Today’s film is the first from the only Bond that belongs purely in the 80s. It’s…
. . .AS IAN FLEMING’S JAMES BOND 007: Timothy Dalton
SETUP: Bond narrowly escapes death as a routine training exercise becomes the scene of an assassination. Two other agents die in the attack, the only clue a piece of paper scrawled with the words smiert spionam, or “death to spies.”
On an unrelated mission, Bond assists in the defection of a Russian general named Koskov (Jeroen Krabbé), shooting at a beautiful amateur sniper in the process. The KGB quickly steals Koskov back, but not before the general identifies smiert spionam as a new Russian op targeting western agents. Suspicious, Bond tracks down the “sniper” (actually a civilian cellist named Kara Milovy) to get more information.
BUT IN REALITY: Koskov is a profiteer, funneling Russian funds to an arms dealer named Whitaker (Joe Don Baker) to fund an opium deal, or some such thing. Koskov faked the defection and invented smiert spionam to frame a Russian leader named Pushkin (John Rhys-Davies) before he can uncover Koskov’s plan. Bond fakes Pushkin’s death to draw out Koskov, then follows the general to Afghanistan where he destroys the deal before it go down, then chunks the opium from a plane. Bond kills Whitaker in a shootout and Koskov goes into Russian custody where he’s presumably killed off screen.
VILLAINOUS DISFIGUREMENT: The movie has two primary villains, a demand of its complicated plot. Koskov is a bit smarmy, but he’s supposed to hold power over women and thus has no scars or markings.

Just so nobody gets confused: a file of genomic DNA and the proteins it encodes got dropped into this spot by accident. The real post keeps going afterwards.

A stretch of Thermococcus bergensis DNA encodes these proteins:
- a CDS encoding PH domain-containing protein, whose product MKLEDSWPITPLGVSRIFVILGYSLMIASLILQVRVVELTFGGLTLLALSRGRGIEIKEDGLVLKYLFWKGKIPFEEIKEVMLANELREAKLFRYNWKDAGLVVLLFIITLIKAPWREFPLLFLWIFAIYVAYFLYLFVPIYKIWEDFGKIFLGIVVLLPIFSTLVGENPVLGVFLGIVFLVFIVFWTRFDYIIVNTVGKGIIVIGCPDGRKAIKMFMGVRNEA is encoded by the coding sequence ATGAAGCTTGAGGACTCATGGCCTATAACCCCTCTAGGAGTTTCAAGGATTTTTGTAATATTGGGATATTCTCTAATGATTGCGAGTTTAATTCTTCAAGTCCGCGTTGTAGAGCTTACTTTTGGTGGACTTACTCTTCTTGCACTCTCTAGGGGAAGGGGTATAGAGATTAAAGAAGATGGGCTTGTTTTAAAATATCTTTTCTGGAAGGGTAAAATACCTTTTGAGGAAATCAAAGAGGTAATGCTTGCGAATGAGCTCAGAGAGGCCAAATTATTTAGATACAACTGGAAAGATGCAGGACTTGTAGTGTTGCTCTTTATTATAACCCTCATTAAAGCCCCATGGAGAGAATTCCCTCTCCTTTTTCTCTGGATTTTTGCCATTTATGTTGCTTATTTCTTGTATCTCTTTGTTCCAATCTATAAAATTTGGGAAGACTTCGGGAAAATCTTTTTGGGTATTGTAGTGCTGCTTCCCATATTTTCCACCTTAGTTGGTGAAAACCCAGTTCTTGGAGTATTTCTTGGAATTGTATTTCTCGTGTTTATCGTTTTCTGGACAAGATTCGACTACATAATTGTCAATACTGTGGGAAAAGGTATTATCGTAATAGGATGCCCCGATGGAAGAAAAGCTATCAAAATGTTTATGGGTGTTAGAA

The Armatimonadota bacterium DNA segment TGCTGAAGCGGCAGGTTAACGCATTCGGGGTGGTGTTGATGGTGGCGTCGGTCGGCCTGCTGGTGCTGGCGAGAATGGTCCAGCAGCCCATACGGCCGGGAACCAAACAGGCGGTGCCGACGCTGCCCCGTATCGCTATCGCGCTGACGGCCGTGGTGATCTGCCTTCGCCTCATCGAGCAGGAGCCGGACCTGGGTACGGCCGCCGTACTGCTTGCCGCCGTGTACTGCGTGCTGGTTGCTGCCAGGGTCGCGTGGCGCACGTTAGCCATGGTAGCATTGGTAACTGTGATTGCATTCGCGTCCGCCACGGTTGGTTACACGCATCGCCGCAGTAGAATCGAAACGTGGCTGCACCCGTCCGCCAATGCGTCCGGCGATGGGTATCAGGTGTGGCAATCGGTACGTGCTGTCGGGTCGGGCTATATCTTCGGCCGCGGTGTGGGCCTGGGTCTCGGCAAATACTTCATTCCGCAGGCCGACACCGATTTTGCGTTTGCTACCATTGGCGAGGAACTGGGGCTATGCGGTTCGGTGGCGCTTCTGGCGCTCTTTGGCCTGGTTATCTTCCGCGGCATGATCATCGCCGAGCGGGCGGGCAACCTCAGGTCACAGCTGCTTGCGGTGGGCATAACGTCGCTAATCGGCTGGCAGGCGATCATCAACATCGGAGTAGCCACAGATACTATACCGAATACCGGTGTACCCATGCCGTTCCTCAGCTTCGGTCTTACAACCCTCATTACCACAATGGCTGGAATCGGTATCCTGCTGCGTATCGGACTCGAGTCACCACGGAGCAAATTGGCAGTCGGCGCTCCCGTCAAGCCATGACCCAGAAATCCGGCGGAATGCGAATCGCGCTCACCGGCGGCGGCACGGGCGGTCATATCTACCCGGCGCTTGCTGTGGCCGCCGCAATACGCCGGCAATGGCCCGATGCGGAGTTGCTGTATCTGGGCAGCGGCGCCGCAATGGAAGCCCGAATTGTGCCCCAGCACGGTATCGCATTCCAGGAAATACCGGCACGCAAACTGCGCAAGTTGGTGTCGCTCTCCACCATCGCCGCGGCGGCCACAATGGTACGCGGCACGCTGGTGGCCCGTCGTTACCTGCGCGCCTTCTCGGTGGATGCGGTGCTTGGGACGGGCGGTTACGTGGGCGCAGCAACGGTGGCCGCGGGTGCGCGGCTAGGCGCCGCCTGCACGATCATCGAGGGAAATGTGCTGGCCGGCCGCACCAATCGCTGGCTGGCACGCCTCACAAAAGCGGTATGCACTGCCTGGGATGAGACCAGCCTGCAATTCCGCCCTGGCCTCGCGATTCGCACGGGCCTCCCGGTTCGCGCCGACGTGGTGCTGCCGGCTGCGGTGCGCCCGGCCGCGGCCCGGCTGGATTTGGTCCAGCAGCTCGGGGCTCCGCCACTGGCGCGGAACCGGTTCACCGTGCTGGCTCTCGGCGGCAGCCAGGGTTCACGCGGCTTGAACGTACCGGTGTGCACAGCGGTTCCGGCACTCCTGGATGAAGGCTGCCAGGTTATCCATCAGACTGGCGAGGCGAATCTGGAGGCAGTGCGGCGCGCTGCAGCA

Arms dealer Whitaker’s disfigurement is mental. He’s a narcissist and a megalomaniac, obsessed with military prowess, despite never serving in the military. His hideout is filled with wax statues of famous tyrants and warmongers like Hitler and Ghengis Khan, all with Whitaker’s face.
THE MUSCLE: Koskov employs Necros (Andreas Wisniewski) as a special troubleshooter and assassin. Despite the dramatic flourish in his name, Necros is a bit vanilla. He looks like a ballet dancer and uses exploding milk bottles to kill, seriously. He’s always reminded me of the vague European minions in the Die Hard films and other 80s action flicks. Forgettable, really.
BOND GIRL AND FEMME FATALE: Kara Milovy (Maryam D’abo) is an accidental femme fatale. She’s madly in love with Koskov and has no idea that she’s a loose end he hopes to snip off. When called into action, Kara drugs Bond and delivers him into Koskov’s hands, but she has the sense to feel bad about it later. Like Necros and Koskov, the character is bland, but D’abo is a stunning and memorable Bond girl. After the film, D’abo produced a special called Bond Girls Are Forever, a tribute to the women who have spent 40 years suffering through Bond’s creaky double entendres.
“PAY ATTENTION, 007”: The producers felt continuity was important to establish Dalton as Bond, so Q provides a very traditional scene down in Q labs, equipping Bond with a new Aston Martin, a universal skeleton key, and a key chain that can either release toxic gas or blow up, depending on which tune Bond whistles.